The trawler, Rainbow Warrior, has spent most of her life in the North Sea, hauling in nets of fish. Built in 1955 in Aberdeen, Scotland, Greenpeace acquired her in 1978. Greenpeace was then a largely ocean-based anti-nuclear, anti-whaling, anti-sealing eco-activist group.  The name came from a book that Bob Hunter, a founder of Greenpeace, had read in the early days of the movement, a book that claimed to share stories of Native American peoples: The world is sick and dying and the people will rise up like warriors of the rainbow. After the coming environmental apocalypse, the skies will open and a Greenpeace will descend.  

(The book had been a gift to this founder of Greenpeace, to this journalist Hunter. So. The ship was renamed based on a book, Warriors of the Rainbow, self published by a Californian evangelist in 1962.  Warriors of the Rainbow is a book now pointed to as engaging in “fakelore” or the appropriation of Native cultures by white evangelicals and others. Is there a myth from any Native American culture with this language? If there is, no one has found it.)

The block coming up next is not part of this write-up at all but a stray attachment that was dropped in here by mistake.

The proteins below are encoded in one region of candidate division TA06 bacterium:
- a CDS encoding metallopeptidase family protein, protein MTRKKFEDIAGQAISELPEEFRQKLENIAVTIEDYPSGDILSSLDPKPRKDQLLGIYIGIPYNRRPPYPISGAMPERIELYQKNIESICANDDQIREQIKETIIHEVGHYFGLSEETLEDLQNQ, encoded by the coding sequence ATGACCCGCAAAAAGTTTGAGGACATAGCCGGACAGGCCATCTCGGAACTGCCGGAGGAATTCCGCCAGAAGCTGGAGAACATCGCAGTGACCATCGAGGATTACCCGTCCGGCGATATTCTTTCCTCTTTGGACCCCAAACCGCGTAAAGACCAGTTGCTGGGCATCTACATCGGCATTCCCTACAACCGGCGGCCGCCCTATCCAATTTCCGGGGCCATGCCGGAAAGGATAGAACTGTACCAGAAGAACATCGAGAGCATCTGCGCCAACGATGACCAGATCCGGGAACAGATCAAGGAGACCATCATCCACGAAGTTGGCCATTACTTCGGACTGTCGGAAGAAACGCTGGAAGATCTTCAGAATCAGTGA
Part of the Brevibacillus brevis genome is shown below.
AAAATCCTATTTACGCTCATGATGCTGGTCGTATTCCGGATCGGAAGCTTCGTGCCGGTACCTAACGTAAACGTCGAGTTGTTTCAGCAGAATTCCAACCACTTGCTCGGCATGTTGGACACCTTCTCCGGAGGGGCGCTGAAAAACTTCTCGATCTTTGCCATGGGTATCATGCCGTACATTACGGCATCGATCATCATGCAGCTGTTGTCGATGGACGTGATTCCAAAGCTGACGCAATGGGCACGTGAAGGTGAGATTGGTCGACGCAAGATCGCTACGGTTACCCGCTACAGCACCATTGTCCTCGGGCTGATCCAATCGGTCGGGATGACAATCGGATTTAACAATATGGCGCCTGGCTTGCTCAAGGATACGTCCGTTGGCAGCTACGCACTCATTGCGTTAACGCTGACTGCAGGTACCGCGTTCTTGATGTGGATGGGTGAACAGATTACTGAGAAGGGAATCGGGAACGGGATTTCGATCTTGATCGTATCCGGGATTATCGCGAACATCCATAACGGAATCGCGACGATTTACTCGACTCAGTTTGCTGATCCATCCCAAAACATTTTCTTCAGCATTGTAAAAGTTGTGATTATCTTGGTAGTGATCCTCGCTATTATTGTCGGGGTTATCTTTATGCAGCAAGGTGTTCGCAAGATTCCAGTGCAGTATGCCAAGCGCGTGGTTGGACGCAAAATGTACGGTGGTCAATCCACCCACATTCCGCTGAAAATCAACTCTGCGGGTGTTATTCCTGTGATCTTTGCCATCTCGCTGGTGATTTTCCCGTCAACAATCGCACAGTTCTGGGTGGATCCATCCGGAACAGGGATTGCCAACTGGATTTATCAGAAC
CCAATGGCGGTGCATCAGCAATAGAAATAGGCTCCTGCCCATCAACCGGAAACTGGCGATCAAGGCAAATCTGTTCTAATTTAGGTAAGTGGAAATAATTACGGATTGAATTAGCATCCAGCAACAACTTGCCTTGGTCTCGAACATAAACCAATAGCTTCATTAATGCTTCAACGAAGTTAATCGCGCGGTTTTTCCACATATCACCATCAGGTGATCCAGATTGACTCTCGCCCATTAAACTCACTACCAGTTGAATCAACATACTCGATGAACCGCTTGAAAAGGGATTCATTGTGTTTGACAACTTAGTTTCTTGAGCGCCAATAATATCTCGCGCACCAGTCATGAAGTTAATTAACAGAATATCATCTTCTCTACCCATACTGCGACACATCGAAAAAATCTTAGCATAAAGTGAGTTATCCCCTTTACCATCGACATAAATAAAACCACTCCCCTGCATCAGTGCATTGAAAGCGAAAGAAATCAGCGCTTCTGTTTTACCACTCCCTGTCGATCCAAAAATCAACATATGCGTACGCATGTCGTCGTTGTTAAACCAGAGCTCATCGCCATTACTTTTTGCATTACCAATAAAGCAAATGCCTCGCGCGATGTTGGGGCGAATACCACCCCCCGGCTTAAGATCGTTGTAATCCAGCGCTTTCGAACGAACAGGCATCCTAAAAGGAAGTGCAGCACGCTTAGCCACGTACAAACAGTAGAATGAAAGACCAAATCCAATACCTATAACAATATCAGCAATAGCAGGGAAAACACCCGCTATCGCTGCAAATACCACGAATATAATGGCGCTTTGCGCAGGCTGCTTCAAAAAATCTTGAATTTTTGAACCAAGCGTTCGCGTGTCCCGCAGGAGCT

What Operation Satanique is up to: Sinking her. The French want that ship on the bottom, out of commission, gone. Greenpeace has brought world attention to French nuclear bombings in the South Pacific and the world is now listening. One of the goals is to get images to the media — to get the world’s gaze on this devastation. This is trickier because it involves sneaking into the bombing site, imperiling Greenpeace crew with nuclear fall out, and possibly leading to arrest — or even death at the hands of the French naval war ships they encounter.

It is the year 1985 and the number-one pop song:
George Michael and Wham!, Careless Whisper.
Now that you’re gone
(Now that you’re gone) What I did’s so wrong, so wrong
That you had to leave me alone. **
Surely this song is on the radio in their cars, as they creep towards their target.
Maybe they all sing along, with French accent: Now zat you errrr gooonnne.